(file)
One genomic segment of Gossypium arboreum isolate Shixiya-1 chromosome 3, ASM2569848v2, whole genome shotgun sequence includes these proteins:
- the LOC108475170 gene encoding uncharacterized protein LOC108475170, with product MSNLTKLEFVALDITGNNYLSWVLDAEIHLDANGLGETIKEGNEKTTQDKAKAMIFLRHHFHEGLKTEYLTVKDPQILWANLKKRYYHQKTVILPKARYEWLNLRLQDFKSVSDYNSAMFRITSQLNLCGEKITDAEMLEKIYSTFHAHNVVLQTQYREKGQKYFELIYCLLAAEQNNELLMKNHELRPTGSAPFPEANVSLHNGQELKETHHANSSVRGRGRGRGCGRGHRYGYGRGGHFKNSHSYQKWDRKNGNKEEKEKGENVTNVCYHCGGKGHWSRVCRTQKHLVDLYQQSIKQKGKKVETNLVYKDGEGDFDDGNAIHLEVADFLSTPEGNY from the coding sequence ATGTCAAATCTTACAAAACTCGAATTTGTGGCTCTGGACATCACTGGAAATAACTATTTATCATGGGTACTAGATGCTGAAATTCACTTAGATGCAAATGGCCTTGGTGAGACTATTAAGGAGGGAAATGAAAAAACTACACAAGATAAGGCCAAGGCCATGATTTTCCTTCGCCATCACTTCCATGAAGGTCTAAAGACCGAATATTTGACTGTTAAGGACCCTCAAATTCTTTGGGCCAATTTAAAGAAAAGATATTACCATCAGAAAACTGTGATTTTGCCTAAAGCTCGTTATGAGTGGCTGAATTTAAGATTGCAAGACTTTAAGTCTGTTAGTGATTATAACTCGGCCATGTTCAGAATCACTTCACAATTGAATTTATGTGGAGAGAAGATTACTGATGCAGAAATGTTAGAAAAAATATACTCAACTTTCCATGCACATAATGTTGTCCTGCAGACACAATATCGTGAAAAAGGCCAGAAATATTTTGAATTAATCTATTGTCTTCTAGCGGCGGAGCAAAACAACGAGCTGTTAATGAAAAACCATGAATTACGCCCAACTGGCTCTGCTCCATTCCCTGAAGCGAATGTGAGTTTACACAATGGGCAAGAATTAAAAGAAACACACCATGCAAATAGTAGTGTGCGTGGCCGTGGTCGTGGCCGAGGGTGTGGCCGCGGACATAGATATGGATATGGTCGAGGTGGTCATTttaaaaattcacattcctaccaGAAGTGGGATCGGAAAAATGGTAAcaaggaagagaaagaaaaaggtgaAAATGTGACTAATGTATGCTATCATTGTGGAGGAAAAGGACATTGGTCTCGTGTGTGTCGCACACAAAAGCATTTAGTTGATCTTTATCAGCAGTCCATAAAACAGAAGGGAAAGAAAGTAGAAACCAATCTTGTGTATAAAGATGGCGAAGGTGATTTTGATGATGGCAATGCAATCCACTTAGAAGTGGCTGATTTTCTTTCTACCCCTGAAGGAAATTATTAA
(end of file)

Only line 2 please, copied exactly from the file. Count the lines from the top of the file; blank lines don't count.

- the LOC108475170 gene encoding uncharacterized protein LOC108475170, with product MSNLTKLEFVALDITGNNYLSWVLDAEIHLDANGLGETIKEGNEKTTQDKAKAMIFLRHHFHEGLKTEYLTVKDPQILWANLKKRYYHQKTVILPKARYEWLNLRLQDFKSVSDYNSAMFRITSQLNLCGEKITDAEMLEKIYSTFHAHNVVLQTQYREKGQKYFELIYCLLAAEQNNELLMKNHELRPTGSAPFPEANVSLHNGQELKETHHANSSVRGRGRGRGCGRGHRYGYGRGGHFKNSHSYQKWDRKNGNKEEKEKGENVTNVCYHCGGKGHWSRVCRTQKHLVDLYQQSIKQKGKKVETNLVYKDGEGDFDDGNAIHLEVADFLSTPEGNY from the coding sequence ATGTCAAATCTTACAAAACTCGAATTTGTGGCTCTGGACATCACTGGAAATAACTATTTATCATGGGTACTAGATGCTGAAATTCACTTAGATGCAAATGGCCTTGGTGAGACTATTAAGGAGGGAAATGAAAAAACTACACAAGATAAGGCCAAGGCCATGATTTTCCTTCGCCATCACTTCCATGAAGGTCTAAAGACCGAATATTTGACTGTTAAGGACCCTCAAATTCTTTGGGCCAATTTAAAGAAAAGATATTACCATCAGAAAACTGTGATTTTGCCTAAAGCTCGTTATGAGTGGCTGAATTTAAGATTGCAAGACTTTAAGTCTGTTAGTGATTATAACTCGGCCATGTTCAGAATCACTTCACAATTGAATTTATGTGGAGAGAAGATTACTGATGCAGAAATGTTAGAAAAAATATACTCAACTTTCCATGCACATAATGTTGTCCTGCAGACACAATATCGTGAAAAAGGCCAGAAATATTTTGAATTAATCTATTGTCTTCTAGCGGCGGAGCAAAACAACGAGCTGTTAATGAAAAACCATGAATTACGCCCAACTGGCTCTGCTCCATTCCCTGAAGCGAATGTGAGTTTACACAATGGGCAAGAATTAAAAGAAACACACCATGCAAATAGTAGTGTGCGTGGCCGTGGTCGTGGCCGAGGGTGTGGCCGCGGACATAGATATGGATATGGTCGAGGTGGTCATTttaaaaattcacattcctaccaGAAGTGGGATCGGAAAAATGGTAAcaaggaagagaaagaaaaaggtgaAAATGTGACTAATGTATGCTATCATTGTGGAGGAAAAGGACATTGGTCTCGTGTGTGTCGCACACAAAAGCATTTAGTTGATCTTTATCAGCAGTCCATAAAACAGAAGGGAAAGAAAGTAGAAACCAATCTTGTGTATAAAGATGGCGAAGGTGATTTTGATGATGGCAATGCAATCCACTTAGAAGTGGCTGATTTTCTTTCTACCCCTGAAGGAAATTATTAA